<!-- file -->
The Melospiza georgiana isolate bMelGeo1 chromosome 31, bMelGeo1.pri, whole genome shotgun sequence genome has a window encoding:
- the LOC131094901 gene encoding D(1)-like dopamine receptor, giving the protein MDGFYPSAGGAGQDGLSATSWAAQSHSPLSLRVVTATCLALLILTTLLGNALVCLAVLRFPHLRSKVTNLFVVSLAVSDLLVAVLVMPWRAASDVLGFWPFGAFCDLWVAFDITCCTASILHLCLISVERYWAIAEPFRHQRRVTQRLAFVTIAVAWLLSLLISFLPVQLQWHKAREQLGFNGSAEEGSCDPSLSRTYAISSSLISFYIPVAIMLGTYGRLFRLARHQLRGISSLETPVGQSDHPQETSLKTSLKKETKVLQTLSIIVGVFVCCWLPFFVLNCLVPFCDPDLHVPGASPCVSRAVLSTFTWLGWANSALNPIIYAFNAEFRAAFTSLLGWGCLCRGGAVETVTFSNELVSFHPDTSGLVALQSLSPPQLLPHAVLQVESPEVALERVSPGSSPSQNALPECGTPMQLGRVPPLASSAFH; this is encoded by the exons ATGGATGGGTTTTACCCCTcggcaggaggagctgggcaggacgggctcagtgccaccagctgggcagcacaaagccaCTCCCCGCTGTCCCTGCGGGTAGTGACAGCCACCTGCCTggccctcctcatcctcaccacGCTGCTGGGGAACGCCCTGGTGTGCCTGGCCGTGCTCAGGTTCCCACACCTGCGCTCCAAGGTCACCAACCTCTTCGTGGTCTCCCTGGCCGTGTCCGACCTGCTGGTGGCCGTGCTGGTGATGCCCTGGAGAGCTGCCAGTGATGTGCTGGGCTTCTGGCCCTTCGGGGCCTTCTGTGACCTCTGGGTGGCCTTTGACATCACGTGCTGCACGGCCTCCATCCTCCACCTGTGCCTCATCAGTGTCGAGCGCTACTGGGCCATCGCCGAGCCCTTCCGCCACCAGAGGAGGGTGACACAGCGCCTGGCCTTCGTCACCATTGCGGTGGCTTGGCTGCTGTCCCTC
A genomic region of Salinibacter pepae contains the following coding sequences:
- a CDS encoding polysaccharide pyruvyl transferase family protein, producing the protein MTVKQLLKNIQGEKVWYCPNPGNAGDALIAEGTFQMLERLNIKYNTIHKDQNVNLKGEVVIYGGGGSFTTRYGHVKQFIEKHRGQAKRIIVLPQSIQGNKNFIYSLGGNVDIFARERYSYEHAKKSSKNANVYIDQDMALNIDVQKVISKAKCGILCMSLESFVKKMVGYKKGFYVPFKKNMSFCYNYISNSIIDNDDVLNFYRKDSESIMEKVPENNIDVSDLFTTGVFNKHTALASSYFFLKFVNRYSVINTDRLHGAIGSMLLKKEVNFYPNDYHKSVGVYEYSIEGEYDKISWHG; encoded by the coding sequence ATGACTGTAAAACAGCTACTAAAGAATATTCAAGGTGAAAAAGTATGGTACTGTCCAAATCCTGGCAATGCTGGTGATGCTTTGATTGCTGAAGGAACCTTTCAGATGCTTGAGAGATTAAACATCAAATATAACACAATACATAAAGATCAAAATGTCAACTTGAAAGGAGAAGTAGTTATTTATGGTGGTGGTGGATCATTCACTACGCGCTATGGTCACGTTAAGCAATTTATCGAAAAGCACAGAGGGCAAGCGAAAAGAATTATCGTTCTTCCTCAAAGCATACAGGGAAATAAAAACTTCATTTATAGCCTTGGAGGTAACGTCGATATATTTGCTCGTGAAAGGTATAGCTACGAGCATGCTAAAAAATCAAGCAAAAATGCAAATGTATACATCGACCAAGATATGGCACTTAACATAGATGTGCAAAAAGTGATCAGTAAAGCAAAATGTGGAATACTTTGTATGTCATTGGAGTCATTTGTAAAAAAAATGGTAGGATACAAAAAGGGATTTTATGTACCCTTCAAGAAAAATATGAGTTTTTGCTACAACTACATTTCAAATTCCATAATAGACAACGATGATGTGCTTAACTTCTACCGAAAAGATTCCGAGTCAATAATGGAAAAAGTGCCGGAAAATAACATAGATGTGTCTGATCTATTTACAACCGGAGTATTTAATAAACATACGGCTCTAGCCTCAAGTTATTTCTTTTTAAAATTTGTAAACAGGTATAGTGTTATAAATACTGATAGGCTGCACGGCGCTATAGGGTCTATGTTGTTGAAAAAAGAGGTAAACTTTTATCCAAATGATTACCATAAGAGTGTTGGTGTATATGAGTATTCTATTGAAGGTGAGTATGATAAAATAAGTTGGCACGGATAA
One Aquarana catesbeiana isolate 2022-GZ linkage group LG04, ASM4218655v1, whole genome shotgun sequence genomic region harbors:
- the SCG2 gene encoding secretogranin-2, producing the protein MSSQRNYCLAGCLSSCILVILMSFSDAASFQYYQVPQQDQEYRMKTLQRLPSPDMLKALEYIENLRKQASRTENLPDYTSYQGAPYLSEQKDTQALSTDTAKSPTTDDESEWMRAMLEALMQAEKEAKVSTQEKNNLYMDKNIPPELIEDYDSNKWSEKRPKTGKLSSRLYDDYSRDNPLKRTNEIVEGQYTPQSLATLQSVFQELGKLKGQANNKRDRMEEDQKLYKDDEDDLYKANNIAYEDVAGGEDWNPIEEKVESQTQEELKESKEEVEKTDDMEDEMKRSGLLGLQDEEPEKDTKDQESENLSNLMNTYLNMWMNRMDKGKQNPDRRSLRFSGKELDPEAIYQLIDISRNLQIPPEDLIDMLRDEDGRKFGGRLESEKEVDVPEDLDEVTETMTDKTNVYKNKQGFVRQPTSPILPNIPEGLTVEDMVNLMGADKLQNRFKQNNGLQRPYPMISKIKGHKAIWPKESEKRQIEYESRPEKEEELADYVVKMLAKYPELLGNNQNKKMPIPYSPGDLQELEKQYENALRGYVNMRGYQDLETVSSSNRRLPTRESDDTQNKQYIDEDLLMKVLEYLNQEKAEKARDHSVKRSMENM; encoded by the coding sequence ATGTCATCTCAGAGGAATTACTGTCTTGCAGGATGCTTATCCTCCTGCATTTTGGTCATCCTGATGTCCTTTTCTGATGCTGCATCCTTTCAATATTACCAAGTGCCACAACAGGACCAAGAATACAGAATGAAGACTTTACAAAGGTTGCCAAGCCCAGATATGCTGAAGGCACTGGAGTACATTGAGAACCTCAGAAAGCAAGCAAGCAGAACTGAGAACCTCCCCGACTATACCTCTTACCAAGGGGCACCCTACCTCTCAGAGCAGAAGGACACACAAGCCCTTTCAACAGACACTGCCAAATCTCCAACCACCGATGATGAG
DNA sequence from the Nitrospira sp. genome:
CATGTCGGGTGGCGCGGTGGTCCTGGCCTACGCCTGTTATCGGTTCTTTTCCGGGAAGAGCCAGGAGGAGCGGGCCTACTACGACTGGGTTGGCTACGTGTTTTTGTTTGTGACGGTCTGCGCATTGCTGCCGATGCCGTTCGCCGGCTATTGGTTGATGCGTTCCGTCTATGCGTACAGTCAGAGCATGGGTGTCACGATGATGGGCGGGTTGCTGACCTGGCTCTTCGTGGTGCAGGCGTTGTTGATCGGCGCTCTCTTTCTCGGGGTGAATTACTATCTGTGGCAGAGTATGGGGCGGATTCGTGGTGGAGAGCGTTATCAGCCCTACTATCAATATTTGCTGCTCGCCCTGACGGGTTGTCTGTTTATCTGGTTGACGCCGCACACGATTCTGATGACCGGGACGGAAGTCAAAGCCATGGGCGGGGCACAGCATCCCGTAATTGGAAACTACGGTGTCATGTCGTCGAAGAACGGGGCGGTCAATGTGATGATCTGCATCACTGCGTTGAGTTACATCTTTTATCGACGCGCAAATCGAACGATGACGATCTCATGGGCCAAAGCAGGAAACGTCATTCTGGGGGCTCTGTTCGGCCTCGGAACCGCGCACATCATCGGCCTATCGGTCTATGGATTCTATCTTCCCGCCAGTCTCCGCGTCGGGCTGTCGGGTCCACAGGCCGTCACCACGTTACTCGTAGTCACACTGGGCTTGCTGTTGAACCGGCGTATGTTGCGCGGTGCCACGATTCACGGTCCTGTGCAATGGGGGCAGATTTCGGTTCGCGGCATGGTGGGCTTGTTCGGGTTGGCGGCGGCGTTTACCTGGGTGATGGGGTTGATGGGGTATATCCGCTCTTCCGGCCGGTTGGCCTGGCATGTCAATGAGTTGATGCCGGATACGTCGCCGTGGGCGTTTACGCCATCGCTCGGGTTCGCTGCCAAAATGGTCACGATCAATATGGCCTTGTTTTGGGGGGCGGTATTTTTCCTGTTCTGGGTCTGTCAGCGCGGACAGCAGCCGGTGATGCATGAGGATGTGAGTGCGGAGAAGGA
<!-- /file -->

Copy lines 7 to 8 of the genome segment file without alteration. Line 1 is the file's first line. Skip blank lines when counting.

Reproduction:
DNA sequence from the Nitrospira sp. genome:
CATGTCGGGTGGCGCGGTGGTCCTGGCCTACGCCTGTTATCGGTTCTTTTCCGGGAAGAGCCAGGAGGAGCGGGCCTACTACGACTGGGTTGGCTACGTGTTTTTGTTTGTGACGGTCTGCGCATTGCTGCCGATGCCGTTCGCCGGCTATTGGTTGATGCGTTCCGTCTATGCGTACAGTCAGAGCATGGGTGTCACGATGATGGGCGGGTTGCTGACCTGGCTCTTCGTGGTGCAGGCGTTGTTGATCGGCGCTCTCTTTCTCGGGGTGAATTACTATCTGTGGCAGAGTATGGGGCGGATTCGTGGTGGAGAGCGTTATCAGCCCTACTATCAATATTTGCTGCTCGCCCTGACGGGTTGTCTGTTTATCTGGTTGACGCCGCACACGATTCTGATGACCGGGACGGAAGTCAAAGCCATGGGCGGGGCACAGCATCCCGTAATTGGAAACTACGGTGTCATGTCGTCGAAGAACGGGGCGGTCAATGTGATGATCTGCATCACTGCGTTGAGTTACATCTTTTATCGACGCGCAAATCGAACGATGACGATCTCATGGGCCAAAGCAGGAAACGTCATTCTGGGGGCTCTGTTCGGCCTCGGAACCGCGCACATCATCGGCCTATCGGTCTATGGATTCTATCTTCCCGCCAGTCTCCGCGTCGGGCTGTCGGGTCCACAGGCCGTCACCACGTTACTCGTAGTCACACTGGGCTTGCTGTTGAACCGGCGTATGTTGCGCGGTGCCACGATTCACGGTCCTGTGCAATGGGGGCAGATTTCGGTTCGCGGCATGGTGGGCTTGTTCGGGTTGGCGGCGGCGTTTACCTGGGTGATGGGGTTGATGGGGTATATCCGCTCTTCCGGCCGGTTGGCCTGGCATGTCAATGAGTTGATGCCGGATACGTCGCCGTGGGCGTTTACGCCATCGCTCGGGTTCGCTGCCAAAATGGTCACGATCAATATGGCCTTGTTTTGGGGGGCGGTATTTTTCCTGTTCTGGGTCTGTCAGCGCGGACAGCAGCCGGTGATGCATGAGGATGTGAGTGCGGAGAAGGA